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Conference moves forward with goal to end childhood hunger

Conference moves forward with goal to end childhood hunger

e-Review Florida United Methodist News Service

Conference moves forward with goal to end childhood hunger

By Sarah Alsgaard and Tita Parham | Feb. 24, 2009 {0979}

In 2007 members attending the Florida Annual Conference Event voted to make ministry with children a priority — specifically to end childhood hunger in Florida.

Vonda Richardson provides information on the initiatives of Florida A&M University Cooperative Extension/New North Florida Cooperative. Photo by Sarah Alsgaard. Photo #09-1106. For longer description see photo gallery.

An event called Ministry from the Kitchen, held earlier this year at First United Methodist Church in Winter Park, was one more step toward achieving that goal. It helped food charity organizations connect with one another to increase their ability to help families meet their food needs.

“I think it’s a wonderful opportunity to get groups like us together to find out how we can partner and how we can partner with the churches to really do feeding ministries in a better way, and especially in Florida,” said Barbara Sayles, Florida branch director of Society of St. Andrew.

Society of St. Andrew is a national, nonprofit hunger relief ministry and United Methodist Advance #801600 that coordinates salvage programs to gather leftover produce from farm fields and backyards. What’s collected is then given to a variety of food ministries. During the organization’s 30-year history it has collected more than half a billion pounds of produce and citrus, providing 1.7 billion servings of food to hunger relief ministries, according to the group’s leaders.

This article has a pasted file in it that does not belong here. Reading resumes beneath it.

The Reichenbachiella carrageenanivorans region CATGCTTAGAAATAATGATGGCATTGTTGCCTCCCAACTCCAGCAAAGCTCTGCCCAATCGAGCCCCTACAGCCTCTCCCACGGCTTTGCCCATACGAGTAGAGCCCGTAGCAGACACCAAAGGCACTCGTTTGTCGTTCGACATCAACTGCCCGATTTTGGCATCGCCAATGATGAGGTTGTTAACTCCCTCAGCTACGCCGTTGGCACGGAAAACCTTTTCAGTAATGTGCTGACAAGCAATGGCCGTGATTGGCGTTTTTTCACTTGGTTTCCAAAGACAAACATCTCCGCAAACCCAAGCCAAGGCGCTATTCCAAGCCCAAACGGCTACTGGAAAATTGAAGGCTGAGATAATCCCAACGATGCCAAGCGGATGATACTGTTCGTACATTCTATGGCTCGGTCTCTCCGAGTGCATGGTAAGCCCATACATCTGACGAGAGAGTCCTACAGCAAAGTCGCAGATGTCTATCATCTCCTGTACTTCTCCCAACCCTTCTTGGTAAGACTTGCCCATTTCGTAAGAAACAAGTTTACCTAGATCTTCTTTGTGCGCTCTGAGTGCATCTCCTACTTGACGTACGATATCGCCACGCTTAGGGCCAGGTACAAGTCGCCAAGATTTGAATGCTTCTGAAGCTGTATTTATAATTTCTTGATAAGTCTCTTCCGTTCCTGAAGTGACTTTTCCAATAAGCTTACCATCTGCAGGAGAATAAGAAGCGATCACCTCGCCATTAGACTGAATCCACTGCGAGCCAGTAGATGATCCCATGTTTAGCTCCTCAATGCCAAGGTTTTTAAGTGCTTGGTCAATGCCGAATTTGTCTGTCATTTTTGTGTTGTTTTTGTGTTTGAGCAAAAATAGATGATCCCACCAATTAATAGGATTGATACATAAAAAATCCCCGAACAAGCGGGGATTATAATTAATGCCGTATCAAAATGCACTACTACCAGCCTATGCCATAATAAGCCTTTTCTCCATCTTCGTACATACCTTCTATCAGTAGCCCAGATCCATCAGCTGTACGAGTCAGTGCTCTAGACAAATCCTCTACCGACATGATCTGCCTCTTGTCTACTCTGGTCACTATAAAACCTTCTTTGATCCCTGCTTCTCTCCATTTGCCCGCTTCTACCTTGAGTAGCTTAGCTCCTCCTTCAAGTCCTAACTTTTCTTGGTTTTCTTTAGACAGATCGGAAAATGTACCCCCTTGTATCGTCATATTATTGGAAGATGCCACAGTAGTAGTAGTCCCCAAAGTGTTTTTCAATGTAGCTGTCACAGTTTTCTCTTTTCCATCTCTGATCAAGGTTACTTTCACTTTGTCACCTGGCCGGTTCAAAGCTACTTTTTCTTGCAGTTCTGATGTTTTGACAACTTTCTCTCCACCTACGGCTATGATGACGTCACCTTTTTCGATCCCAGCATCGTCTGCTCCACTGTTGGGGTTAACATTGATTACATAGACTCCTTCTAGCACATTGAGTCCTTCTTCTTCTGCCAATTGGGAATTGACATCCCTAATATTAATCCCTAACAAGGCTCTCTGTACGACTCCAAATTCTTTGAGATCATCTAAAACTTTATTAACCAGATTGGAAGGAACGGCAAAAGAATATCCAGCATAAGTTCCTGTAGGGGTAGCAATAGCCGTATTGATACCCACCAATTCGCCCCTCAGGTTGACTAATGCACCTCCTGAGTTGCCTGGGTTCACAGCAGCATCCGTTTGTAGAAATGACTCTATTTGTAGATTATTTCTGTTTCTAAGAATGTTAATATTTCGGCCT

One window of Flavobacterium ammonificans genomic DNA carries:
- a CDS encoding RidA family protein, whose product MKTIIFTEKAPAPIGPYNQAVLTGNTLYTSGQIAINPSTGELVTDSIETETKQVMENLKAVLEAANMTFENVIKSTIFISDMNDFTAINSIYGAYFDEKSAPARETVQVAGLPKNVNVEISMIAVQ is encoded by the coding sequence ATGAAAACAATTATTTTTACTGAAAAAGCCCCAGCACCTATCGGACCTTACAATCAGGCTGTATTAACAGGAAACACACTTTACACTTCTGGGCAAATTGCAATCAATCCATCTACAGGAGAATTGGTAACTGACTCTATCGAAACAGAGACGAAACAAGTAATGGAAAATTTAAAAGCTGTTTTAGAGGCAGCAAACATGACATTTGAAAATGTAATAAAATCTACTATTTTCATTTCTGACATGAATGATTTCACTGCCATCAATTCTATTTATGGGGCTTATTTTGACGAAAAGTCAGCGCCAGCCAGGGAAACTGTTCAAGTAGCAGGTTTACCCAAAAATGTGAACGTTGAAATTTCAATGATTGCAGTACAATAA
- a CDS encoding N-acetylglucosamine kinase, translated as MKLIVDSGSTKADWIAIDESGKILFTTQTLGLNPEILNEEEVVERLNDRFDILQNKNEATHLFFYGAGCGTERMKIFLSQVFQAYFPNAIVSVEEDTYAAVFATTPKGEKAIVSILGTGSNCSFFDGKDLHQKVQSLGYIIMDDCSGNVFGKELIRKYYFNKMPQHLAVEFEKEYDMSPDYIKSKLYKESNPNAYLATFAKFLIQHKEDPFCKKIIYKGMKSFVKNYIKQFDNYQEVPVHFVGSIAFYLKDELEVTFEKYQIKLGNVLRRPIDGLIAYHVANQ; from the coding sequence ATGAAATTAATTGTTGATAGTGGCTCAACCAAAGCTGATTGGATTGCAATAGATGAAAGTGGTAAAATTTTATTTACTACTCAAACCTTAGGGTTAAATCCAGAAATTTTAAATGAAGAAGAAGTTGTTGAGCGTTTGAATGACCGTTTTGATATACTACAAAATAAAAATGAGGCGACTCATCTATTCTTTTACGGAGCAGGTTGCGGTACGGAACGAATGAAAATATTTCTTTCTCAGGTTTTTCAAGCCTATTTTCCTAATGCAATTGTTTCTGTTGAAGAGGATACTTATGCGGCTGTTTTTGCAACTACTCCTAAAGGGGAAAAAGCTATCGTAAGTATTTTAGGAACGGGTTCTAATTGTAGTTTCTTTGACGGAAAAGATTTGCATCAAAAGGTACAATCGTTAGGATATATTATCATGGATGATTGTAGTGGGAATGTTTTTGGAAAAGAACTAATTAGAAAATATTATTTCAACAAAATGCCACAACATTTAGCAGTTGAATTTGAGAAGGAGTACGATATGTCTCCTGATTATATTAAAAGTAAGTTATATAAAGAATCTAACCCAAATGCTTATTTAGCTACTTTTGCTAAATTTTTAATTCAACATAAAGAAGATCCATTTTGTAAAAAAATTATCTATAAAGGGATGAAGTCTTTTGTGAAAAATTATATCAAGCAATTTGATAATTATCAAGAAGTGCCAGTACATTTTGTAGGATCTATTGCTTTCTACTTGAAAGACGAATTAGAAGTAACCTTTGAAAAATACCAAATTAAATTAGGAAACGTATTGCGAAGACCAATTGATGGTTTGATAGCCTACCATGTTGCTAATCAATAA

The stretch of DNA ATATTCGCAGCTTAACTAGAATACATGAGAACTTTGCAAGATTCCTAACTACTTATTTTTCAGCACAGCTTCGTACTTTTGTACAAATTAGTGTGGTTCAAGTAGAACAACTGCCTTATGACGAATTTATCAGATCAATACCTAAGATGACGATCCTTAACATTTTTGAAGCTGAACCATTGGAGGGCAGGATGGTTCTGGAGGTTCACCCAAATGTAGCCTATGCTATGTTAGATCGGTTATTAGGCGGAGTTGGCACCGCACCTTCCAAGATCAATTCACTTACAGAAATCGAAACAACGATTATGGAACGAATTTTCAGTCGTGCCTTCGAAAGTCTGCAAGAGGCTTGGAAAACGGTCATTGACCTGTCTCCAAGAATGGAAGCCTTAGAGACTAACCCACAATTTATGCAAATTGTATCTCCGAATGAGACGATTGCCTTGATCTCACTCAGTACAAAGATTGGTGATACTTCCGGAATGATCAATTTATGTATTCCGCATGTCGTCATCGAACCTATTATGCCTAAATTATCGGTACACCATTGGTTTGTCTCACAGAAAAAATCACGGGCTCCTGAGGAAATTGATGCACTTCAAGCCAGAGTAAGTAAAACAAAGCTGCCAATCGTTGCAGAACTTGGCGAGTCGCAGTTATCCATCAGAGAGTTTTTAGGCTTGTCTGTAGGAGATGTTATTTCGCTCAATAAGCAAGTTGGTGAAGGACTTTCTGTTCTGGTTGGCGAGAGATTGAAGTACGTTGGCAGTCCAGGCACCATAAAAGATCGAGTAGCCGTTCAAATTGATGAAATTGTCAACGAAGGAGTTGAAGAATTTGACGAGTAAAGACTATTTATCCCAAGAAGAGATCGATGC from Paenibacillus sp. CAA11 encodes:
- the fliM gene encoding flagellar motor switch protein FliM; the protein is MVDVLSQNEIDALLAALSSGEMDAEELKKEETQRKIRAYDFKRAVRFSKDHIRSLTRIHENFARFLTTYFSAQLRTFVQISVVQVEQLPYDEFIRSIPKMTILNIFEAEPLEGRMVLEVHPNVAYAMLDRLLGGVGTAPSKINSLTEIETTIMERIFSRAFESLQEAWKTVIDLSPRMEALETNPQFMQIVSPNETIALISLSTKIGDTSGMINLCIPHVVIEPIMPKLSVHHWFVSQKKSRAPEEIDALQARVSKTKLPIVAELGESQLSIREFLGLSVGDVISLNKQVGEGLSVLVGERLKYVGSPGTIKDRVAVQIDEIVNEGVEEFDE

Approximately 50 people attended and 14 organizations were featured at the Ministry from the Kitchen event. The organizations gave presentations on their ministries and set up informational booths in the lobby area of the church.

“Food is one way that we show hospitality,” said Melinda Trotti, director of the Florida Conference Justice and Spiritual Formation Ministries, part of the conference’s Global Mission and Justice Ministries. “Whether it’s hospitality to our friends who go to church with us — the members who are there with us — but also how we choose to be in hospitality to those whom we don’t know.” 

Equal Exchange, Florida A&M University Cooperative Extension/New North Florida Cooperative, Halifax Urban Ministries, Angel Food Ministries, United Methodist Cooperative Ministries and Senior’s First were some of the organizations featured. Representatives from each were on hand to share information about their organization.

“What we try to do is not just feed,” said Bill Turner, who serves as treasurer of Halifax Urban Ministries’ board of directors. “What we’re trying to do is connect, and through food is a way, like a feeding program, to connect with people.”

The event was part of the conference’s commitment to the Florida Partnership to End Childhood Hunger, a coalition of more than 50 statewide organizations working to make Florida the first state to end childhood hunger. In 2007 Florida Conference Bishop Timothy W. Whitaker appointed Lynette Fields, executive director of Servant Ministry at St. Luke’s United Methodist Church in Orlando, as the conference’s representative to the core advisory group of the partnership.

The partnership, which is spearheaded by Florida Impact, an organization that has worked since 1979 to reduce hunger and poverty in Florida, has 10 specific goals. Ministry from the Kitchen focused on providing information about three of them: expanding the reach of summer meal programs, increasing families’ access to fresh produce, and helping after-school programs provide healthy meals and snacks.

Nancy Dougherty explains the Florida Advocacy Days event to a participant at the Ministry from the Kitchen event in January. Photo by Sarah Alsgaard. Photo #09-1107. Web photo only. For longer description see photo gallery.